Psychic and Physical Self-Defense for Yoga/Meditation Practitioners
Ignorance is one of the “Three Poisons” in Buddhist thought. Along with hatred and greed, it is thought to cause most, if not all, human misery. The good people at Parallax Press came out with the following statement yesterday:
“We tend to think that what we perceive is an accurate image of what’s out there, but the Buddhist view is that our mind is constantly interpreting our world. Ignorance isn’t passive; it actively misperceives reality and takes it for something it’s not.” – Trinlay Tulku Rinpoche
The strangely misogynist atmosphere of election year politics has continued unabated since my first “Trampling the Goddess” post many months ago. It has now reached a fever pitch with the astonishing comments on conception through sexual assault made by a member of Congress:
“From what I understand from doctors – that’s really rare. If it’s a legitimate rape, the female body has ways to try to shut that whole thing down.”
This is truly astonishing statement, made more so by the fact that this individual serves on the House Committee on Science. For those whose families have been touched by the devastation of sexual assault, such horrifyingly dismissive statements about this violent crime are bad enough when they articulated by ordinary citizens. Much worse is the fact that they are now made routinely by men with the power to write legislation and appoint judges. For American women in this season of reactionary misogyny, voting has become an act of psychic and physical self-defense.
It is important to remember that this was not a case of “misspeaking,” but an unintentional reveal. The view is actually part of the dogma of an all-too-prevalent worldview. This observation from Slate.com is important to consider:
“We should not be fooled that [this] statement, merely because it is so offensive and quickly retracted or clarified, is a mere slip. It actually represents the worldview of…many like-minded…colleagues. His comments are part and parcel of a view of civil rights, women’s rights, and science that should be antithetical to a modern society. It reflects a worldview that has held up progress on too many serious issues, a form of know-nothingism for the modern era, a rejection of the very notion of learning.” (E. Spitzer on Slate.com)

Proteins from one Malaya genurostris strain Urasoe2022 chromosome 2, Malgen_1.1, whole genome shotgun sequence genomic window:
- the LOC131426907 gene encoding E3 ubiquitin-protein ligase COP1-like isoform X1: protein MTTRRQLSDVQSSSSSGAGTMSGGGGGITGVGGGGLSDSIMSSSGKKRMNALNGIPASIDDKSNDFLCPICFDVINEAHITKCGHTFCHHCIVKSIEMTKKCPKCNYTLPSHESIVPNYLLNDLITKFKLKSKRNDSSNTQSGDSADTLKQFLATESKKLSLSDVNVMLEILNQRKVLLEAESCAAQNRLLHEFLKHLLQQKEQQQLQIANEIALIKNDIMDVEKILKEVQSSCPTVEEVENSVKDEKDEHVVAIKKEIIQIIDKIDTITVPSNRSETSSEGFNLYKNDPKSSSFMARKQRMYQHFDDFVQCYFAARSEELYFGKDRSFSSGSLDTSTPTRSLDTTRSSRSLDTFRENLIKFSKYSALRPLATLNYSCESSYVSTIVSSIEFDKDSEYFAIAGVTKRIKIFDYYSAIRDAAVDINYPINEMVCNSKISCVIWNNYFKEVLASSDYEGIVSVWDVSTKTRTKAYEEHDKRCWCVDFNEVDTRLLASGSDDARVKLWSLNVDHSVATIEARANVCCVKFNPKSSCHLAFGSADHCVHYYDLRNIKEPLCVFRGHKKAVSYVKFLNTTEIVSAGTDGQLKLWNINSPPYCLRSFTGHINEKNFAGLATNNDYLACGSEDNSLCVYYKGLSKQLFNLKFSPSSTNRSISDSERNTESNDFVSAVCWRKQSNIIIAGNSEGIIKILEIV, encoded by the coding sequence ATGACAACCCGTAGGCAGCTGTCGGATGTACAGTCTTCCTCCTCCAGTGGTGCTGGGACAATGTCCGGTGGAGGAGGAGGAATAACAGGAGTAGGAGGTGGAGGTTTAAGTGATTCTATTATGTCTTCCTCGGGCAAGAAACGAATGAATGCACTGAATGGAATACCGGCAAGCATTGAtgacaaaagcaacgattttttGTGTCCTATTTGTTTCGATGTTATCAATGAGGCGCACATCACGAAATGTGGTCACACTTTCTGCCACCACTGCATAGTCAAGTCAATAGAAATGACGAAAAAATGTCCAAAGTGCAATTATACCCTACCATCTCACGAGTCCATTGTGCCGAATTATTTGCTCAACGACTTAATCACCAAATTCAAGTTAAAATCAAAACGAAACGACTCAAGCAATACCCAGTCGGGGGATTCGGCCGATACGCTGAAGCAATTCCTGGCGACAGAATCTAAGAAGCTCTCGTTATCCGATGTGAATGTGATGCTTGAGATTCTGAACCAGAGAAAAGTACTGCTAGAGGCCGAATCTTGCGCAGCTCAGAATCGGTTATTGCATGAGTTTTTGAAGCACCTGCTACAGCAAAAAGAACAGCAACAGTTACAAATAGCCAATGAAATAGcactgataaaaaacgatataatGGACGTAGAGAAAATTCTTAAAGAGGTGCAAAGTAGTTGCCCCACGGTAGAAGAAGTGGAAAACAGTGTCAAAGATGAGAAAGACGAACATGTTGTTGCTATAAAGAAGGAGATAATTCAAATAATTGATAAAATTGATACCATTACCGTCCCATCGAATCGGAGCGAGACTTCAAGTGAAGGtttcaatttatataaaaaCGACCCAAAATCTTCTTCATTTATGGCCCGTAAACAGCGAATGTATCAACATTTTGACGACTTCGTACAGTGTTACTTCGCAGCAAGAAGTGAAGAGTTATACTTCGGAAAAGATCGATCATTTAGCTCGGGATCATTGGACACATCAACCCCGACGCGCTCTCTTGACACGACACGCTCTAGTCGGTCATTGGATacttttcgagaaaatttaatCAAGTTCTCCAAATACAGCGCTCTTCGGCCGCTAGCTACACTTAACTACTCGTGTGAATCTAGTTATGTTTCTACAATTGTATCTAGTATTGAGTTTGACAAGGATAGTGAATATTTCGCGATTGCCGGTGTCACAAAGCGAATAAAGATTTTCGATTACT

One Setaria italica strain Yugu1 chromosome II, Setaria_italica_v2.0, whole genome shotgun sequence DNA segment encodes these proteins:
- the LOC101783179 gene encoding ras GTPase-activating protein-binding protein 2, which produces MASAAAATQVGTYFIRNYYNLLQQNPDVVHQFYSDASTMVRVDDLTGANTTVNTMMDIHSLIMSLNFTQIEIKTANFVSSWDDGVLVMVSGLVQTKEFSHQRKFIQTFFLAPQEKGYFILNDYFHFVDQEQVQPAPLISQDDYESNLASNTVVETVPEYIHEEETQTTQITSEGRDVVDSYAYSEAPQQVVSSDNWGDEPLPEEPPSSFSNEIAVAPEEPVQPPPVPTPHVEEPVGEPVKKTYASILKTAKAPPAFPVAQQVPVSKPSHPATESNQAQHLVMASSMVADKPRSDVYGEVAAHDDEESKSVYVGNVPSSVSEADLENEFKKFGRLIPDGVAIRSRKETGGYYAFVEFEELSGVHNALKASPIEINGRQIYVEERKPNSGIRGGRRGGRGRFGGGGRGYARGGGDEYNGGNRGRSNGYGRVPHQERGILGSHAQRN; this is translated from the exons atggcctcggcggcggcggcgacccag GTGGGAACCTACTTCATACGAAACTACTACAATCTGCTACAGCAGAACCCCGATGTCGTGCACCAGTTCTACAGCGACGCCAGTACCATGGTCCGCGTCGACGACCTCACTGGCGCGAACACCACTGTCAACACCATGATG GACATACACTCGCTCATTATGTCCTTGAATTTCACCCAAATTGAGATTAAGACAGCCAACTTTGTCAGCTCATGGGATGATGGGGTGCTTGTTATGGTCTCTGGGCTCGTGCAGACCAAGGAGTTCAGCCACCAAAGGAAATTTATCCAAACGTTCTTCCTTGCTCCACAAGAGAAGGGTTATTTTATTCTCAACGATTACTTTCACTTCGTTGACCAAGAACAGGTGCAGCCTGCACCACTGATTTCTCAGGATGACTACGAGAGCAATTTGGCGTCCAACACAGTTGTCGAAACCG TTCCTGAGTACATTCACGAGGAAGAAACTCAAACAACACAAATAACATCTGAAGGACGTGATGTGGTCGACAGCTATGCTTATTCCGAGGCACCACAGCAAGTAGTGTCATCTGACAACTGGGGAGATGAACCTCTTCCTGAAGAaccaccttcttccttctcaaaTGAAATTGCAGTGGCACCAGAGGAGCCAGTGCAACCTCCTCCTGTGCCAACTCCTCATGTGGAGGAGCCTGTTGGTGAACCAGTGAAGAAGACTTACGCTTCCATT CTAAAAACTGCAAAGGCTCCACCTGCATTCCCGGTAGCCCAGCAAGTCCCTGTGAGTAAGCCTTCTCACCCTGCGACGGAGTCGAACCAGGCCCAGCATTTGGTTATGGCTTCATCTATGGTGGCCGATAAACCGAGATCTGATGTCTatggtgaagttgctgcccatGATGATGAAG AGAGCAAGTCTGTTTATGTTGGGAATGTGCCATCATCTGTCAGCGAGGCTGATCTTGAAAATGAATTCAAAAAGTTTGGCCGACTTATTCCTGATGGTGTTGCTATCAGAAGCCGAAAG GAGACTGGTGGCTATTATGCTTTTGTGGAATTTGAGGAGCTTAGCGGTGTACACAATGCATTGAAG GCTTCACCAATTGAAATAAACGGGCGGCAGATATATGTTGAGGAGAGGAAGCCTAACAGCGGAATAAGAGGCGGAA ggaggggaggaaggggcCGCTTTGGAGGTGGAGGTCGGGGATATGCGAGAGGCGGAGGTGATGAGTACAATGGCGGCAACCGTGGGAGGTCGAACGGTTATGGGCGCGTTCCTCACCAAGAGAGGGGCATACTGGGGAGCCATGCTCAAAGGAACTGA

Despite the wholesale public outcry for this particular politician to withdraw from the Senate race, it would be a mistake to assume that the views he expressed were somehow the aberration of a single individual. The man currently contending for the second-highest office in the country has also worked tirelessly toward the same ideological agenda as the representative from Missouri. It was he who reclassified the crime as “forcible rape” for the purposes of furthering that agenda. (One wonders what non-forcible rape would look like. Are certain kinds of murder “non-fatal homicides?”)
As the people at Parallax Press reminded us, the perpetrators of the current bizarre offensive against women are victims of a flawed view of reality. Does that mean that women—and male defenders of women’s rights—should adopt a passive attitude towards them? Not at all! As I mentioned in another post, compassion for self requires that we engage in vigorous self-defense against those who would do us harm. The secret, I believe, lies in our state of mind when engaged in self-defense (or defense of another). Do we allow ourselves to be dragged into the abyss of anger and hatred, or do we defend ourselves and those we love with all the compassion in our hearts fully intact?
Copyright © 2012 by William K. Ferro All rights reserved